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Travel Surge Boosts Delta, United, and Southwest Stocks

Delta and united airlines logos on airport signs

Today’s market seems to want nothing to do with stocks not involved with artificial intelligence, so anything outside the technology sector has been dismissed. However, where investors can make market-beating returns is where nobody else is willing to look, which happens to be in the airline industry today.

After being dormant for a few months, the U.S. consumer is attempting to make a comeback despite persistent inflation across the economy. While some investors may focus on other retail and consumer discretionary stocks, the way markets are headed could make travel spending all the more likely, and that’s where a few select operators come into play.

Stocks like Delta Air Lines Inc. (NYSE: DAL), United Airlines Holdings Inc. (NASDAQ: UAL), and especially Southwest Airlines Co. (NYSE: LUV) could quickly make it to the top of the list for retail and professional investors, here are some of the main reasons why this could be so.

The Right Economic Mix for Travel Plans

Despite recent higher inflation, consumers continue to spend on travel. As the summer travel season begins, consumer sentiment has jumped for the first time in four months.

The latest reading may be influenced by travel. The Transportation Security Administration (TSA) saw a record 2.9 million passengers in a single day, which is unexpected for worried consumers.

Oil prices have remained below their usual summer demand level, staying within a $75 to $85 a barrel range, and have yet to reach The Goldman Sachs Group Inc.’s $100 barrel prediction this year. This has made travel more affordable this season, and consumers, like the market, have anticipated interest rate cuts from the Federal Reserve to help finance their vacation plans.

However, not all airlines are performing equally in light of current oil prices. Here's a breakdown of how to navigate travel expenses based on these conditions and your portfolio needs.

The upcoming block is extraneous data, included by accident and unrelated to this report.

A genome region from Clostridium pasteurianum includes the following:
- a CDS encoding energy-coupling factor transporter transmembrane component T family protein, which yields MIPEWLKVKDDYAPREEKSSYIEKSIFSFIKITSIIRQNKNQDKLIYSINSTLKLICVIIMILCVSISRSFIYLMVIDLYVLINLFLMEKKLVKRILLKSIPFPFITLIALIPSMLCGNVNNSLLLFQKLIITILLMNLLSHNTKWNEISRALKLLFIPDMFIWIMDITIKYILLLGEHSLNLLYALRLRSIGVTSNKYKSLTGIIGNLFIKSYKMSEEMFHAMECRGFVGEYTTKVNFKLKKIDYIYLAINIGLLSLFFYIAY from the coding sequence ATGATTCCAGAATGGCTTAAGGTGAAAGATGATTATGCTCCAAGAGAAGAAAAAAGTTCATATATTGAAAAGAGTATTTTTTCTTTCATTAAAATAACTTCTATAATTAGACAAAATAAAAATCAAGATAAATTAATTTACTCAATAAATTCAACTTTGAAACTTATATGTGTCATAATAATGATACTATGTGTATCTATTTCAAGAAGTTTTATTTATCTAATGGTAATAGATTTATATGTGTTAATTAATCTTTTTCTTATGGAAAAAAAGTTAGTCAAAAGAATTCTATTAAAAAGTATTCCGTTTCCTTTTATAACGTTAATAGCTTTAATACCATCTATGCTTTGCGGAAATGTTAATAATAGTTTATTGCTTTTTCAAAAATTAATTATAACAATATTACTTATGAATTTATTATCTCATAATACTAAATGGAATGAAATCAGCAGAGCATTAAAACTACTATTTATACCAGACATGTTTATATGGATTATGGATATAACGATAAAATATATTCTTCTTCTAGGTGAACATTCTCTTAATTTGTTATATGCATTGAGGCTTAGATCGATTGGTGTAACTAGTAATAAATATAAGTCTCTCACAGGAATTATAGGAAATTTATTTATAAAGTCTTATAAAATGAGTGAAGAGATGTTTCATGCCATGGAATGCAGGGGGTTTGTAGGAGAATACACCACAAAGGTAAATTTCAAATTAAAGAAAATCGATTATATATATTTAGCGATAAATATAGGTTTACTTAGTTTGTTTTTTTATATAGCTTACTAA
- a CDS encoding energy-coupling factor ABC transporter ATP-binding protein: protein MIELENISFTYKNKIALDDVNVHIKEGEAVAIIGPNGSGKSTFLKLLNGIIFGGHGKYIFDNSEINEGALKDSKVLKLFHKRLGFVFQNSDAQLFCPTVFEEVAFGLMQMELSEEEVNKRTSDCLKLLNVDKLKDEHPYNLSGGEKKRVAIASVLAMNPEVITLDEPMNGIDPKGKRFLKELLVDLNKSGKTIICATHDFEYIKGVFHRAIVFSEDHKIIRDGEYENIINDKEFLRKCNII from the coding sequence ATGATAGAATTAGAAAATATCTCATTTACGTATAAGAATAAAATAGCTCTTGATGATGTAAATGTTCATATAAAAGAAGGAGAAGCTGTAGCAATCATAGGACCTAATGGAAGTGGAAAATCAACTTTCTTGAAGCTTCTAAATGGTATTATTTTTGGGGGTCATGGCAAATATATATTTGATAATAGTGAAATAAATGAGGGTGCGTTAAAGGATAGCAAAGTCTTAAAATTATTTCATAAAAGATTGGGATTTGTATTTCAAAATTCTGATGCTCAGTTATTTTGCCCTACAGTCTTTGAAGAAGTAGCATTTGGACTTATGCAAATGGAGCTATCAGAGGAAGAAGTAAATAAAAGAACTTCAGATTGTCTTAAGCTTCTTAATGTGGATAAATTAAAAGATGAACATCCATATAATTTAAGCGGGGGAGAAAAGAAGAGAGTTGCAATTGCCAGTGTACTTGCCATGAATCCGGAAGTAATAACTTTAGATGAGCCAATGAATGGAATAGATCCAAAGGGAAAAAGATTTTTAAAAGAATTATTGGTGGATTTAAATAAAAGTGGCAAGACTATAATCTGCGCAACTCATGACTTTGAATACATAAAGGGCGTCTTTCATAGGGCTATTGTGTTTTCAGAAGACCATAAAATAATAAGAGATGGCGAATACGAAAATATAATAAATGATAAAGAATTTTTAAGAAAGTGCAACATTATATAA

For Price Action, Delta Has You Covered

Delta shares are trading at 92% of their 52-week high prices, giving them more bullish momentum than others on this list. United Airlines stock reached 87% of its 52-week high in second place, while Southwest tragically traded down to 64%.

There is a good reason behind this price action. Staying with Delta, it makes sense that the airline with the most international destinations served is the one calling for most of the market’s attention. With 185 global routes, Delta has an edge over United’s 139 international destinations.

As summer travel mainly comprises international destinations, low oil prices better serve Delta. Analysts at Morgan Stanley noticed this trend, assigning Delta an $85 valuation and daring the stock to rally by 72.4% from its current position.

United’s Margins Outpace International Competitors

United's financials will show investors a gross margin of 33.9% over the past 12 months, beating Delta’s 22%. Because United can reinvest more from each dollar in sales, its membership in the Star Alliance gives the airline a potential expansion path that Delta just can’t count on right now.

For this reason, investors may consider Delta to be a short-term international travel player. At the same time, United takes the spot as the one that could take over in the long term.

Despite having more routes and destinations, Delta only accounted for 17.3% of the market share. United was on its heels at 16%, and analysts noticed this. Those at Morgan Stanley shared their airline enthusiasm for a second time with United’s $80 price tag, reflecting an upside of 58.7% from today’s price.

Southwest’s Value Play is Undeniable

Southwest stock offers the most upside despite trading at a discount to its peers. Despite only serving U.S. domestic locations, the company does an excellent job focusing on its niche, or so its financials reflect.

Before the COVID-19 pandemic, the company generated return on equity (ROE) rates of 27% on average from 2015 to 2019. As the pandemic disrupted supply chains and travel patterns, management has had to battle shifting business dynamics, bringing the ROE down to 5%.

However, investors can find a deep value play here. Southwest has brought record revenue in the past 12 months, while net income is stuck at levels not seen since 2011.

Once the operating shifts are over and management has invested in newer processes to ensure future sustainability, these earnings could return to normal. Knowing this, Wall Street analysts project a 98.1% earnings per share (EPS) growth rate for Southwest, making its price today a deep value play any day.

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